Fairness Opinions in Mergers and Acquisitions
Fairness opinions provided by investment banks advising on mergers and acquisitions have been criticized for being conflicted in aiding bankers further their goal of completing the deal as opposed to aiding boards (and shareholders) by providing an honest appraisal of deal value. We find empirical support for this criticism. We find that shareholders on both sides of the deal, aware of the conflict of interest facing advisors, rationally discount deals where advisors provide fairness opinions. The reputation of the advisor serves to mitigate this discount, while the contingent nature of advisory fees appears to have no impact. Furthermore, consistent with the criticism of fairness opinions, we find evidence suggesting that fairness opinions are sought by boards for the legal cover they provide against shareholders unhappy with the deal's terms. Thus, altogether our findings suggest that investment bankers and boards may be complicit in using fairness opinions to further their own interests at an expense to shareholders.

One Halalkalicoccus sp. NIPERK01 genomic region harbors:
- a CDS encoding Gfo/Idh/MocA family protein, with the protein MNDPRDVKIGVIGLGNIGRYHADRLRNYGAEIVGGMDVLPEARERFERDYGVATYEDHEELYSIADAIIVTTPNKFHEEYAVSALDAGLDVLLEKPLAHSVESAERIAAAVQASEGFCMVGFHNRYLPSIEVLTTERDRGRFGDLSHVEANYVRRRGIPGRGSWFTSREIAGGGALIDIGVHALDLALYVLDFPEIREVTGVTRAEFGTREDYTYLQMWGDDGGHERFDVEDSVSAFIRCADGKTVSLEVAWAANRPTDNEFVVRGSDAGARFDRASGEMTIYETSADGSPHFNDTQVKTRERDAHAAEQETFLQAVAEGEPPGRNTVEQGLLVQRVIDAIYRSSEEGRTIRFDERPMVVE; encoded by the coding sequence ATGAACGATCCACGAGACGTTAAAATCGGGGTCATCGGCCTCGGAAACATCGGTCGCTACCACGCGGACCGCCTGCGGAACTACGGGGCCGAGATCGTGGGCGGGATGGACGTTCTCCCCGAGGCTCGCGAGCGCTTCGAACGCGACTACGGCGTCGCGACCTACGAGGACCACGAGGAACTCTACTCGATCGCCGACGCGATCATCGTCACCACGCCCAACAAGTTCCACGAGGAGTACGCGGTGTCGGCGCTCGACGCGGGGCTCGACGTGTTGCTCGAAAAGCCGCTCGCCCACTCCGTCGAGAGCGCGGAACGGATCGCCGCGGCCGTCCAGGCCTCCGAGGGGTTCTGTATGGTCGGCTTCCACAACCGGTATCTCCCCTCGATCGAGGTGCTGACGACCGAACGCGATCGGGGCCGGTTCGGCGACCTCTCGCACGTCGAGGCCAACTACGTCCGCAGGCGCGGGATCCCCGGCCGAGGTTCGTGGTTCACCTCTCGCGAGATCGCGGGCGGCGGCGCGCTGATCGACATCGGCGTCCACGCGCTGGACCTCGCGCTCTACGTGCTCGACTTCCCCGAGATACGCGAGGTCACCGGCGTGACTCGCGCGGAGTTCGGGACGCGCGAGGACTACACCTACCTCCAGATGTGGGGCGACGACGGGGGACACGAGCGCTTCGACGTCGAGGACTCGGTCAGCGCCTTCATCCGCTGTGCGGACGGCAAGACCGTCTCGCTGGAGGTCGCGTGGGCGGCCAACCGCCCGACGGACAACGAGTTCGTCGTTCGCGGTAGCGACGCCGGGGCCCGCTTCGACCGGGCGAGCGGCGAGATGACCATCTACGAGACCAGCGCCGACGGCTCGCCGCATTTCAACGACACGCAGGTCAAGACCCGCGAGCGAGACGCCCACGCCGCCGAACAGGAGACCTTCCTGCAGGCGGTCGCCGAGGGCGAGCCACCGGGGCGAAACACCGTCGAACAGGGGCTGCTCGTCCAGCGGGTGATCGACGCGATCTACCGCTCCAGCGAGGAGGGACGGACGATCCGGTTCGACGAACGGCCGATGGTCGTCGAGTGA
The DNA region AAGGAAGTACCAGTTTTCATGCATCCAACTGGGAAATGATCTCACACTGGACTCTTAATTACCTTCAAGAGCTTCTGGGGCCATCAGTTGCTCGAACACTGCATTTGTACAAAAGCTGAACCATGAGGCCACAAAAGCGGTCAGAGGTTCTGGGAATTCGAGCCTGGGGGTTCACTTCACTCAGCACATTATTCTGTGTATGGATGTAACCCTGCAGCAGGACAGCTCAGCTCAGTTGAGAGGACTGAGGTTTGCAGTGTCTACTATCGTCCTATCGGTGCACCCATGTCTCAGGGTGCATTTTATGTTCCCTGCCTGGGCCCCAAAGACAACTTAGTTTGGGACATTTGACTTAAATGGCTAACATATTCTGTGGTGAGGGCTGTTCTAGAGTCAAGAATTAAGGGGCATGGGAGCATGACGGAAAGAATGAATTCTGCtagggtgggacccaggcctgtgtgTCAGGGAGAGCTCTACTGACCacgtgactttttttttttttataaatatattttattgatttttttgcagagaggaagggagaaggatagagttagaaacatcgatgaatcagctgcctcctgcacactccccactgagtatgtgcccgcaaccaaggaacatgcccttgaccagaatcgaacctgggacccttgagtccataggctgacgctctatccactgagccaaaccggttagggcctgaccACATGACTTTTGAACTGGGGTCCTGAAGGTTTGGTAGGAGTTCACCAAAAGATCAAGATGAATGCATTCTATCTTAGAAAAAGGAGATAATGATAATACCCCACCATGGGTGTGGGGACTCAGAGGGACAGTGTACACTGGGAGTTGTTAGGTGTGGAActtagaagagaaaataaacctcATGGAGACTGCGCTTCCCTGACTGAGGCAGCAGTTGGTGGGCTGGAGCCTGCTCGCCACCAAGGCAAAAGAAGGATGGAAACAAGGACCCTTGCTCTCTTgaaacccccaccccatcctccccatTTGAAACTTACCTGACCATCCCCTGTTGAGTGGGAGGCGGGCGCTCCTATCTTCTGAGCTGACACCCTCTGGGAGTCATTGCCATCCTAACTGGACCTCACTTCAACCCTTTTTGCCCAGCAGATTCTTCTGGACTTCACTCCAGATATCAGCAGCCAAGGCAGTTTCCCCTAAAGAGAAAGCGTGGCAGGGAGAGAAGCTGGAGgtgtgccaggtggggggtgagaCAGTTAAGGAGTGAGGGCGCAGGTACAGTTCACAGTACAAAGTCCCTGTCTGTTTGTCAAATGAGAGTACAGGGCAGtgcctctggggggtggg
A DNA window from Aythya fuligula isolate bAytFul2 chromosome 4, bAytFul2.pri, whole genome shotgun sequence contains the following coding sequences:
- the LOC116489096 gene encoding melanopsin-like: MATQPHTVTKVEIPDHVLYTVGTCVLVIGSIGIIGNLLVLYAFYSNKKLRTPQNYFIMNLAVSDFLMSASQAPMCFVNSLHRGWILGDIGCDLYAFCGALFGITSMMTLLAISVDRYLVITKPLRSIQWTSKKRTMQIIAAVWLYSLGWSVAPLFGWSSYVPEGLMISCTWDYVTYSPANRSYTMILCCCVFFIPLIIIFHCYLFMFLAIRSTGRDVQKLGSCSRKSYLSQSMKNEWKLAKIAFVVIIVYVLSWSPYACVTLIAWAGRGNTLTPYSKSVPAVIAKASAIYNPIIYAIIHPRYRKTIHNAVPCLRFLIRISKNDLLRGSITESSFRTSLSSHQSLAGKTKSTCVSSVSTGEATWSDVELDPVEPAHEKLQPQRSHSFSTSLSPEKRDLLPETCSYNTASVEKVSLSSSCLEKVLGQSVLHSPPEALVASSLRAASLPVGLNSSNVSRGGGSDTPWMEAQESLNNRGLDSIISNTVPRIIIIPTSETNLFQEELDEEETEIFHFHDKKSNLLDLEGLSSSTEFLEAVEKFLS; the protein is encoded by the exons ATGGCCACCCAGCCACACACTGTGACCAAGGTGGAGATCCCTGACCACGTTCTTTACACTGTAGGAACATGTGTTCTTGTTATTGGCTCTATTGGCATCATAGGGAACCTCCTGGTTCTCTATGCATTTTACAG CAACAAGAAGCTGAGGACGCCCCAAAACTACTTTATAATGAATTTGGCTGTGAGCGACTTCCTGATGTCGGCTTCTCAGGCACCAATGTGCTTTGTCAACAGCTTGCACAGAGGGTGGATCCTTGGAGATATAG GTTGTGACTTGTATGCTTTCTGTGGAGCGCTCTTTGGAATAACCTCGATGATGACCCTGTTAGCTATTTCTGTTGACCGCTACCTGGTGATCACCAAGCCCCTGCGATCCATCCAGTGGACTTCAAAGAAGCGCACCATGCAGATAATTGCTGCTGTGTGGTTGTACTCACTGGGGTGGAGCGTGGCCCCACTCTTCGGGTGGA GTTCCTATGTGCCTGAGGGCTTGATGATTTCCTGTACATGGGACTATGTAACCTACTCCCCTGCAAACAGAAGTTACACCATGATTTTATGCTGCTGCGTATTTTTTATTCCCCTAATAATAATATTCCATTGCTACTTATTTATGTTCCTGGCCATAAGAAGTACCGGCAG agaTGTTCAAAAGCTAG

|Date of creation:||Oct 2007|
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